THE Mooloolah River entrance remains a sand hazard for some vessels despite intermittent work by two dredges in the past two months.
A survey this week found the water depth about 100 metres north-west of the western break water could drop to 1.2m at the lowest tide. Last week, it was 0.7m.
A fishing boat ran aground on a sandbank on Sunday, while a trawler being towed into Mooloolaba with mechanical problems yesterday was forced to wait for hours until the afternoon high tide to attempt a crossing.
The survey shows a sandbank outside the river entrance and another larger bank to the south-west.
Paul Williams, who operates a trawler and a long-line boat, said he was surprised at the amount of sand still around the mouth despite the dredging.
He also could not understand why there were no leading lights operating to guide boats in during the dark.
"We don't know what's going on," he said.
Kristian Penny, seafood manager at the Mooloolaba Fish Market, said 65-70 foot fishing boats drew 2.5-3m of water and often had to wait for high tide to come into Mooloolaba.
Allan Harvey, skipper of the charter fishing boat Flatdog, said his boat with its 1m draft was not as troubled by the sand build-up as the larger vessels.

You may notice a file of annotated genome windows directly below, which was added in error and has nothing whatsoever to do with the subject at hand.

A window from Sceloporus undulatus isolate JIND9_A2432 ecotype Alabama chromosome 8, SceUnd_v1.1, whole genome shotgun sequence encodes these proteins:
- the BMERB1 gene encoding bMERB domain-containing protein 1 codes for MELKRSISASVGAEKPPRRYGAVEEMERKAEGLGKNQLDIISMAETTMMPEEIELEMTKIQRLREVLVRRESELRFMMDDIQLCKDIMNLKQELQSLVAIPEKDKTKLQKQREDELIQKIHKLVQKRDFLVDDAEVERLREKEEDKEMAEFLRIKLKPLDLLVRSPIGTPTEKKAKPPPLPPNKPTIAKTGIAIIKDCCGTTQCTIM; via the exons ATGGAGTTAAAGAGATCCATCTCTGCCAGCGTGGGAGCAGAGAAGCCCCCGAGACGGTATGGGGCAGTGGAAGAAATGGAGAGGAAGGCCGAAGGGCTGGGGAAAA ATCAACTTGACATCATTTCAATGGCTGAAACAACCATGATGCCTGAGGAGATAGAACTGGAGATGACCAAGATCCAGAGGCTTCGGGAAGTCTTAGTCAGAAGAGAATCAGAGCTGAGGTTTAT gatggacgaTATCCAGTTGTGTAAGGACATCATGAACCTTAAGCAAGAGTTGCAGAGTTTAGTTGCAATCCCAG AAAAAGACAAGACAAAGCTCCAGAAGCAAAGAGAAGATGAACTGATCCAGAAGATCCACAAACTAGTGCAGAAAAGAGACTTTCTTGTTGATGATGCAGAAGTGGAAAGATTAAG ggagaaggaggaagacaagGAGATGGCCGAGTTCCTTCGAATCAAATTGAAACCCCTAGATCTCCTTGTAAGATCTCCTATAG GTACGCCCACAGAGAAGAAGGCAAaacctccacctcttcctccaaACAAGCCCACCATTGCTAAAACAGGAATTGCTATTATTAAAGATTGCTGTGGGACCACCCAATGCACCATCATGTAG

"My advice would be proceed with caution. It's not the best that I've ever seen it but it's not the worst," Mr Harvey said.
A Maritime Safety Queensland spokesman said sea conditions on the Sunshine Coast meant dredging and surveys had been postponed.
The spokesman said the weather conditions meant that the channel depths could not be confirmed and lead lights could not be reliable, so they had been turned off as per standard practice until a safe course could be confirmed.
The dredges would be back at work as soon as the weather allowed, he said.
Mr Penny said difficulties arose when larger boats had near-misses with paddlers and surfers.
He said paddlers and surfers often crossed the boats' paths.
"They don't seem to care. They're looking at the waves, not the boats coming through," he said. "It's an accident waiting to happen."
Mr Harvey agreed that the combination of boats dashing around sand banks and personal watercraft was a dangerous mix.
"That's the biggest problem. You come around the corner and you have to make a dash and then all of a sudden, there's some kid on a kayak paddling in front of you," he said.
BATTLING THE BAR
Mid-July: First dredge Saibai in place.
January 2: Fishing industry warns dredge can't keep up.
April 13: Bad weather delays arrival of heavy-duty second dredge Port Frederick.
April 15: Port Frederick starts work.
April 17: Port Frederick damaged when it runs aground.
May 19, 20: Port Frederick returns.